8937  General Politics / Political Debate / Re: What is wrong with public schools? on: October 25, 2007, 11:53:26 am
Nothing, i'm sure. I was at a private school, but it offered a different style of education and a different environment for learning. I can't compare but it suited me. As long as the school suits the student and the student suits the school then it's fine.

And what does "Suit the Student" mean?
8938  Election Archive / 2008 U.S. Presidential Primary Election Polls / Pew Research: 41% of Americans can't name a single GOP candidate. on: October 25, 2007, 08:42:44 am
http://rawstory.com/news/2007/Poll_Democratic_candidates_far_surpass_GOP_1024.html

Quote
The Pew Research Center has released a new poll showing that 41% of Americans responding are unable to come up with the names of any Republican presidential candidates without prompting. In contrast, only 19% are unable to name even one Democratic candidate.

According to the Pew report, "The Republicans' disengagement, if not disillusionment, with the campaign is borne out by the fact that many more Republicans are able to recall unprompted the names of Democratic frontrunners Hillary Clinton and Barack Obama than can name Rudy Giuliani and other leading GOP candidates."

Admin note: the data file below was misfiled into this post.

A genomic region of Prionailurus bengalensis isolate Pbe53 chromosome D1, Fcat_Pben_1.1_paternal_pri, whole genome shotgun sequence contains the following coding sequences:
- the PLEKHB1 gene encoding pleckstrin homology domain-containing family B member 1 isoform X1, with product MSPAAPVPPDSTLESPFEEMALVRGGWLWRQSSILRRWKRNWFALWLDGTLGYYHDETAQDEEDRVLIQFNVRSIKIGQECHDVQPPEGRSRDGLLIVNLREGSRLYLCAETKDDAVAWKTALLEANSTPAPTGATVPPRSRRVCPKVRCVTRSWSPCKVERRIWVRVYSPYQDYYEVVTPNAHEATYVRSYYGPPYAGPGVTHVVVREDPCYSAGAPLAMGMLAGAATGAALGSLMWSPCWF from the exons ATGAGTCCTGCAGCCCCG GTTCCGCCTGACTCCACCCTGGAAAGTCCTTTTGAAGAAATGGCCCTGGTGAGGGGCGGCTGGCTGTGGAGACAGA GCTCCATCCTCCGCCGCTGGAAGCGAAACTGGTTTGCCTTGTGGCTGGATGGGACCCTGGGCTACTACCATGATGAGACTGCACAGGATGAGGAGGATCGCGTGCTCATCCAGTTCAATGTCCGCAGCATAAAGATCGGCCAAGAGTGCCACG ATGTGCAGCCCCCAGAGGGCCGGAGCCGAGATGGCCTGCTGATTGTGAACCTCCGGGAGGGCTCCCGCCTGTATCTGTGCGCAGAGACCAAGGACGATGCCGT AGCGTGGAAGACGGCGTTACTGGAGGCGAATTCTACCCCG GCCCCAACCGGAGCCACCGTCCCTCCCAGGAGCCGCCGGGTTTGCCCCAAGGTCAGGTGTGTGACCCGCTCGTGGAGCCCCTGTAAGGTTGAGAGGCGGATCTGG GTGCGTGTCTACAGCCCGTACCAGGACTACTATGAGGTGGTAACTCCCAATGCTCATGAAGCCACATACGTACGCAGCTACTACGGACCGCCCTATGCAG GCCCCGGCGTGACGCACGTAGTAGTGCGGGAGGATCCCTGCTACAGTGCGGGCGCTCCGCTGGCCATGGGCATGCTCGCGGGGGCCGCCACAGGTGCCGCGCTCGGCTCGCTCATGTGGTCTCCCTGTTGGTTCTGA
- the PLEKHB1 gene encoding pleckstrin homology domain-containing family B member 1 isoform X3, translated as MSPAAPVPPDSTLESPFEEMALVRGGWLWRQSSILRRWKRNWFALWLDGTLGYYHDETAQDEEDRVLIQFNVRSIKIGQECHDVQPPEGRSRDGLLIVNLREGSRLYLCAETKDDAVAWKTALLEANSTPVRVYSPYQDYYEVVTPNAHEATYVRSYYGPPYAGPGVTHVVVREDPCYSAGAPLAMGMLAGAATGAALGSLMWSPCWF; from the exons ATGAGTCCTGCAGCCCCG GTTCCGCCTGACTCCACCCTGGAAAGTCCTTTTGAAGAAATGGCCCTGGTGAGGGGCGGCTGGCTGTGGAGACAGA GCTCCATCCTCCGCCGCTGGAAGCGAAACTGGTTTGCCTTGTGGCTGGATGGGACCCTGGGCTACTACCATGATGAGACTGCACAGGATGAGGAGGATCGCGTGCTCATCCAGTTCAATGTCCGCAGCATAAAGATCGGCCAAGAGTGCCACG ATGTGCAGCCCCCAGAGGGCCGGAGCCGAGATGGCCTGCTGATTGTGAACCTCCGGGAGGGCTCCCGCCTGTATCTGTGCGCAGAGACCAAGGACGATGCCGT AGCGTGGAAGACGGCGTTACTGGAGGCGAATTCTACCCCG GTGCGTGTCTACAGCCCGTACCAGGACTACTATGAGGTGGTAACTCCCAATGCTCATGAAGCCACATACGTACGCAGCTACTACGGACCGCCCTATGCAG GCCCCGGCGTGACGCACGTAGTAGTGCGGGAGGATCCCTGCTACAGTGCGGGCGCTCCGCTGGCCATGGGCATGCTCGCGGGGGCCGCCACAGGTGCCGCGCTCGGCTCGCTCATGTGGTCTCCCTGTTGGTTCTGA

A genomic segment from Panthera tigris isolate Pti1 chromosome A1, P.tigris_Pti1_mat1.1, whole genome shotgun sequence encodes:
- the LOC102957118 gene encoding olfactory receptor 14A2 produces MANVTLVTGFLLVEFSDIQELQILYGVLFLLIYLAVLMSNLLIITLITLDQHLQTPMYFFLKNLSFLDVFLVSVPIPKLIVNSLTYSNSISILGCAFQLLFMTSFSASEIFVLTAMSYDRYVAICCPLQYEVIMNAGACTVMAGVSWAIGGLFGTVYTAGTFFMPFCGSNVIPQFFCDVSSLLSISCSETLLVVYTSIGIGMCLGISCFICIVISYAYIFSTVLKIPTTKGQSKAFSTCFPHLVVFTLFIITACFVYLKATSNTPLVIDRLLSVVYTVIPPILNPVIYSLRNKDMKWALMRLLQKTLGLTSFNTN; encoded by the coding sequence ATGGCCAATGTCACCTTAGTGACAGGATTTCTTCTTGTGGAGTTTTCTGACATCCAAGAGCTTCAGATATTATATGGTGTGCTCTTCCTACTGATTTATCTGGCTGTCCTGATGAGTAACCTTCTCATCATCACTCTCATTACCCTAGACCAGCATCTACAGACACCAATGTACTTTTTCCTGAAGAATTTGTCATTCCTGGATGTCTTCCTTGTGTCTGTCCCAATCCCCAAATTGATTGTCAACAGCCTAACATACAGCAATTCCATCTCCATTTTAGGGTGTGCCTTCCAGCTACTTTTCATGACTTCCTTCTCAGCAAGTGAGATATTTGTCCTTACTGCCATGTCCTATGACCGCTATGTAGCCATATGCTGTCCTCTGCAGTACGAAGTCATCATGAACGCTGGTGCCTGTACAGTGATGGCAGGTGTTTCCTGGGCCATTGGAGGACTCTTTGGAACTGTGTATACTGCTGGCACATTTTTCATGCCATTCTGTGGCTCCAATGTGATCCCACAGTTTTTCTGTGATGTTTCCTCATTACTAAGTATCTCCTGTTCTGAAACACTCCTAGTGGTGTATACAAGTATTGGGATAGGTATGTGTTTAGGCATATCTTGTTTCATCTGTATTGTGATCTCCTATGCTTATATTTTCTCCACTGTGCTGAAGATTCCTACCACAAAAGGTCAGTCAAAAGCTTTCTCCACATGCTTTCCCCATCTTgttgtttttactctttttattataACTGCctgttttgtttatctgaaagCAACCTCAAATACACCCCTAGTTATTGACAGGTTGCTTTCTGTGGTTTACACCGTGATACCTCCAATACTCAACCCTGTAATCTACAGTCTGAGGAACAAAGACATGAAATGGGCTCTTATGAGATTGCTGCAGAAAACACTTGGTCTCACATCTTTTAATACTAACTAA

Hillary Clinton's name was offered unprompted by 78% of all respondents and Barack Obama's by 62%. However, no more than 45% came up with the name of GOP frontrunner Rudy Giuliani -- and even among Republicans the figure was only 57%.

This level of awareness of Democratic candidates is far beyond what it was at the equivalent point in the 2004 campaign, while the awareness of Republican candidates is generally similar to that in past elections, resulting in what Pew describes as "a sizable partisan gap in campaign interest."